A recent performance by a pair of slam poets admonished women's magazines for publishing lists of sex tips that de-emphasize female pleasure. Footage from their rousing recitation, which ends by encouraging women to reclaim their sexual identity, is an inspiring must-see.
The bits of bedroom advice Desireé Dallagiacomo and Kaycee Filson rattled off at the start of their poem "Real Sex Tips," performed at the summer 2014 National Poetry Slam, were all penis-centric. During their time on the stage at the Oakland, California, event, the women noted that although the sex tips came from magazines marketed specifically to women, advice for increasing female pleasure was conspicuously absent.
"Cover to cover, I am meant to make others feel good," Filson recited in video footage from the performance (uploaded to YouTube on Sept. 19), suggesting that magazines are treating her sexuality as if it's meant only for her partner's use.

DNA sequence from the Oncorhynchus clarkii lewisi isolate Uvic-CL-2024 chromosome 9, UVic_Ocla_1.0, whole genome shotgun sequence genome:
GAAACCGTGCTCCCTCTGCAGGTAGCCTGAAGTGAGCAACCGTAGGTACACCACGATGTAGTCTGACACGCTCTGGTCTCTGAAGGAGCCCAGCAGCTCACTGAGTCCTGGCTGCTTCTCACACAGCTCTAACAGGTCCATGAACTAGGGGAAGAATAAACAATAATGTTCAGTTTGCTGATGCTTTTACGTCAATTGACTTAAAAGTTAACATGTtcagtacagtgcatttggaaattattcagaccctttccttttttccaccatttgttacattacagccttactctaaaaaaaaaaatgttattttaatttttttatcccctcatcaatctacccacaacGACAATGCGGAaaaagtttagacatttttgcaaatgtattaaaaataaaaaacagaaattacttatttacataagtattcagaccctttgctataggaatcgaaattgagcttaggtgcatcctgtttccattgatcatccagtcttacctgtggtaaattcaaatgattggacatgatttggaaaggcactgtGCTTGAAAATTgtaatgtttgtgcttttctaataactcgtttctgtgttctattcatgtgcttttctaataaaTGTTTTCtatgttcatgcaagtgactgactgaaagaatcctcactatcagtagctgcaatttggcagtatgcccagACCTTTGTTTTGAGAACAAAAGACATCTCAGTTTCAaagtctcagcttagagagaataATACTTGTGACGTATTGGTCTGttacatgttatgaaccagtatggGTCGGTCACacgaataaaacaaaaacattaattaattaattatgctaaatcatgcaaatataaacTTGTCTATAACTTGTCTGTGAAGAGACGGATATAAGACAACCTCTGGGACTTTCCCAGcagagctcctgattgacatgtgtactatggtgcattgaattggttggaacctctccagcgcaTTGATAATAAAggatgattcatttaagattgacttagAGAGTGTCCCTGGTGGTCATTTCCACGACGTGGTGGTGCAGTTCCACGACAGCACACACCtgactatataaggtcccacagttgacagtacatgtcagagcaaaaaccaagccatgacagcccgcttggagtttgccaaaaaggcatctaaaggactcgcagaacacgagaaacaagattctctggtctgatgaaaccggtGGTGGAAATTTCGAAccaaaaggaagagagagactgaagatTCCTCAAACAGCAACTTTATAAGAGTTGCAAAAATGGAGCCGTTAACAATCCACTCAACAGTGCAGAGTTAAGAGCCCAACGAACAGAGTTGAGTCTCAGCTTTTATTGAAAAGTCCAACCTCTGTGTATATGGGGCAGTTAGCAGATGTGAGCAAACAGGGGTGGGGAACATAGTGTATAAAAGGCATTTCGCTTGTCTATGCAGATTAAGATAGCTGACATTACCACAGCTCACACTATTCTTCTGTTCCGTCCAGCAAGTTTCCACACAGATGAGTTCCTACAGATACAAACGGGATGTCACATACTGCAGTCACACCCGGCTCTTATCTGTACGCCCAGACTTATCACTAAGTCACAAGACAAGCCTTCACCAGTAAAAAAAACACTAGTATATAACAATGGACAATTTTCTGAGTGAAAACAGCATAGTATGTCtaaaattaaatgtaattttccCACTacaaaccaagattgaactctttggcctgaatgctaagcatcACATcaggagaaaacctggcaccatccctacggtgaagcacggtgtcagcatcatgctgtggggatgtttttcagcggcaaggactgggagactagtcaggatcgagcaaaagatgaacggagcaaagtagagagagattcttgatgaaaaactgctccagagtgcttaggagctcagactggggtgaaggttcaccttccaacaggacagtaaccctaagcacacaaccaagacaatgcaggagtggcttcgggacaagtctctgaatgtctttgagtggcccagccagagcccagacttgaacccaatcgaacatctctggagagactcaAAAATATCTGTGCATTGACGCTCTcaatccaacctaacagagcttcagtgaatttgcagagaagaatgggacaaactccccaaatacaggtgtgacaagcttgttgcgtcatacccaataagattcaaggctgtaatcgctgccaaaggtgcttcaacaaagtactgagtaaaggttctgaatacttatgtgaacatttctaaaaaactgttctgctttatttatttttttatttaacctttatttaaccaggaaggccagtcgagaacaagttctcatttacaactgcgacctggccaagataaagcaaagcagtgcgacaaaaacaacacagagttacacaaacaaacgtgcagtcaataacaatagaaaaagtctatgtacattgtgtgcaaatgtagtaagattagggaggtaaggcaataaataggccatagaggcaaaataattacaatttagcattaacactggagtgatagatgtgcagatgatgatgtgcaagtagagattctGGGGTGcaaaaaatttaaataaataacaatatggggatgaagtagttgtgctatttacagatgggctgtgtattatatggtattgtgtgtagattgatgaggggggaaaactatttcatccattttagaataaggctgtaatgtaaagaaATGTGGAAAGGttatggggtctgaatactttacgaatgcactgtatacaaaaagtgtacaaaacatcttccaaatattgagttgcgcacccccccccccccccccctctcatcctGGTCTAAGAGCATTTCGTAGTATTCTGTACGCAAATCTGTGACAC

"As a woman, everything says I am defined by what is put inside of me," Dallagiacomo joined in. Together, the two continued: "My capacity for holding cavernous comfort for a more important person. My body does not belong to me but to the men who make meal of my flesh."
They went on to say it took them two decades to think of their own pleasure -- not just that of their partners -- and for sex to feel like a "safe place."
"My voice is not mating call. My hips not invitation. My hands, thighs, mouth, my vagina was not designed to please anyone without my say so. ... I am learning to take my body back," they said, to the audience's applause.
Hear, hear, ladies!
H/T Elite Daily